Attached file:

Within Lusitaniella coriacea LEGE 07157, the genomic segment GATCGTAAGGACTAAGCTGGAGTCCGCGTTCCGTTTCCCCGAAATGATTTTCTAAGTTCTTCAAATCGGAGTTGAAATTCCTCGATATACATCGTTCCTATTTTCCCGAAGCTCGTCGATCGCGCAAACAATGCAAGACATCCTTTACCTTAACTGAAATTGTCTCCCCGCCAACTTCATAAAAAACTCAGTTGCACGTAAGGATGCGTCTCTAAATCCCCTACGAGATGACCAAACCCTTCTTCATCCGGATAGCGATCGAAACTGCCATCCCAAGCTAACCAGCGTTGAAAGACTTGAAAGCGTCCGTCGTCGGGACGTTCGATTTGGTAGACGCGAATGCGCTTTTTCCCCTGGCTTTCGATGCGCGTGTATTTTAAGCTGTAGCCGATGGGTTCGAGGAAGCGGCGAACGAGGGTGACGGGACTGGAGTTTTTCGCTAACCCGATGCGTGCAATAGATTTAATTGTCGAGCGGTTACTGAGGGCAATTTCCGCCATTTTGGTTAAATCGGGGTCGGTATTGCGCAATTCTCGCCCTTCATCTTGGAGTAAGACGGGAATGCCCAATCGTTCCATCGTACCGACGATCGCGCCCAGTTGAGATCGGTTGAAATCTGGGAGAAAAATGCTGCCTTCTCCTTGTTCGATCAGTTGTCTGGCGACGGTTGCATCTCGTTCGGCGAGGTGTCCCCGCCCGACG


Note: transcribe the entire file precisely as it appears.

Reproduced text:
Within Lusitaniella coriacea LEGE 07157, the genomic segment GATCGTAAGGACTAAGCTGGAGTCCGCGTTCCGTTTCCCCGAAATGATTTTCTAAGTTCTTCAAATCGGAGTTGAAATTCCTCGATATACATCGTTCCTATTTTCCCGAAGCTCGTCGATCGCGCAAACAATGCAAGACATCCTTTACCTTAACTGAAATTGTCTCCCCGCCAACTTCATAAAAAACTCAGTTGCACGTAAGGATGCGTCTCTAAATCCCCTACGAGATGACCAAACCCTTCTTCATCCGGATAGCGATCGAAACTGCCATCCCAAGCTAACCAGCGTTGAAAGACTTGAAAGCGTCCGTCGTCGGGACGTTCGATTTGGTAGACGCGAATGCGCTTTTTCCCCTGGCTTTCGATGCGCGTGTATTTTAAGCTGTAGCCGATGGGTTCGAGGAAGCGGCGAACGAGGGTGACGGGACTGGAGTTTTTCGCTAACCCGATGCGTGCAATAGATTTAATTGTCGAGCGGTTACTGAGGGCAATTTCCGCCATTTTGGTTAAATCGGGGTCGGTATTGCGCAATTCTCGCCCTTCATCTTGGAGTAAGACGGGAATGCCCAATCGTTCCATCGTACCGACGATCGCGCCCAGTTGAGATCGGTTGAAATCTGGGAGAAAAATGCTGCCTTCTCCTTGTTCGATCAGTTGTCTGGCGACGGTTGCATCTCGTTCGGCGAGGTGTCCCCGCCCGACG